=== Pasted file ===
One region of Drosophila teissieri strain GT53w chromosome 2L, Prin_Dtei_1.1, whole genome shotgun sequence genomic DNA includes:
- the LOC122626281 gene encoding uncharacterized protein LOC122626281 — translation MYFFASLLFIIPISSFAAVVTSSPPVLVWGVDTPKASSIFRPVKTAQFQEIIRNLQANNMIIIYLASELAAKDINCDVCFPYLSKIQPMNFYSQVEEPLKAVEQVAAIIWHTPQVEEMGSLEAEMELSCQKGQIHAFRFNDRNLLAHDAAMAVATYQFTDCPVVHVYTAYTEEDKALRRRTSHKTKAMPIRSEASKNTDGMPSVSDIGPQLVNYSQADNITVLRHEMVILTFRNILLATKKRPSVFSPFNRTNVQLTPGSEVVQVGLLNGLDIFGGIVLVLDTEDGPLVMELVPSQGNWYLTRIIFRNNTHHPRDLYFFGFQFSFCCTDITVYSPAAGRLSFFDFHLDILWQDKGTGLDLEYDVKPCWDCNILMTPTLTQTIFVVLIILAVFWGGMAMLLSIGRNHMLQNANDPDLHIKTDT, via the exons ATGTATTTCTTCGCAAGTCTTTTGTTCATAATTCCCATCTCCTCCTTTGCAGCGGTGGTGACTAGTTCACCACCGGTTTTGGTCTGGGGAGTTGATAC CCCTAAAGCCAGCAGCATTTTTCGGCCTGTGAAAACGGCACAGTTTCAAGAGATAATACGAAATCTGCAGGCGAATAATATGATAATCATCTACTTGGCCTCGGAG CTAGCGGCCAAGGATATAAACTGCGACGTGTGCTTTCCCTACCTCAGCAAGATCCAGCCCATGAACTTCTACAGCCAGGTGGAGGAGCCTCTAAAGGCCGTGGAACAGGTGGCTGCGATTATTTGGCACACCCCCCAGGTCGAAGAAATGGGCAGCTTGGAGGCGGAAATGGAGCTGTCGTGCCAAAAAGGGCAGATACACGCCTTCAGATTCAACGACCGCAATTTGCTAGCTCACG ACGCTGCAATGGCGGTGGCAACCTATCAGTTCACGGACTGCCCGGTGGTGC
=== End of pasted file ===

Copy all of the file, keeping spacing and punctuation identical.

One region of Drosophila teissieri strain GT53w chromosome 2L, Prin_Dtei_1.1, whole genome shotgun sequence genomic DNA includes:
- the LOC122626281 gene encoding uncharacterized protein LOC122626281 — translation MYFFASLLFIIPISSFAAVVTSSPPVLVWGVDTPKASSIFRPVKTAQFQEIIRNLQANNMIIIYLASELAAKDINCDVCFPYLSKIQPMNFYSQVEEPLKAVEQVAAIIWHTPQVEEMGSLEAEMELSCQKGQIHAFRFNDRNLLAHDAAMAVATYQFTDCPVVHVYTAYTEEDKALRRRTSHKTKAMPIRSEASKNTDGMPSVSDIGPQLVNYSQADNITVLRHEMVILTFRNILLATKKRPSVFSPFNRTNVQLTPGSEVVQVGLLNGLDIFGGIVLVLDTEDGPLVMELVPSQGNWYLTRIIFRNNTHHPRDLYFFGFQFSFCCTDITVYSPAAGRLSFFDFHLDILWQDKGTGLDLEYDVKPCWDCNILMTPTLTQTIFVVLIILAVFWGGMAMLLSIGRNHMLQNANDPDLHIKTDT, via the exons ATGTATTTCTTCGCAAGTCTTTTGTTCATAATTCCCATCTCCTCCTTTGCAGCGGTGGTGACTAGTTCACCACCGGTTTTGGTCTGGGGAGTTGATAC CCCTAAAGCCAGCAGCATTTTTCGGCCTGTGAAAACGGCACAGTTTCAAGAGATAATACGAAATCTGCAGGCGAATAATATGATAATCATCTACTTGGCCTCGGAG CTAGCGGCCAAGGATATAAACTGCGACGTGTGCTTTCCCTACCTCAGCAAGATCCAGCCCATGAACTTCTACAGCCAGGTGGAGGAGCCTCTAAAGGCCGTGGAACAGGTGGCTGCGATTATTTGGCACACCCCCCAGGTCGAAGAAATGGGCAGCTTGGAGGCGGAAATGGAGCTGTCGTGCCAAAAAGGGCAGATACACGCCTTCAGATTCAACGACCGCAATTTGCTAGCTCACG ACGCTGCAATGGCGGTGGCAACCTATCAGTTCACGGACTGCCCGGTGGTGC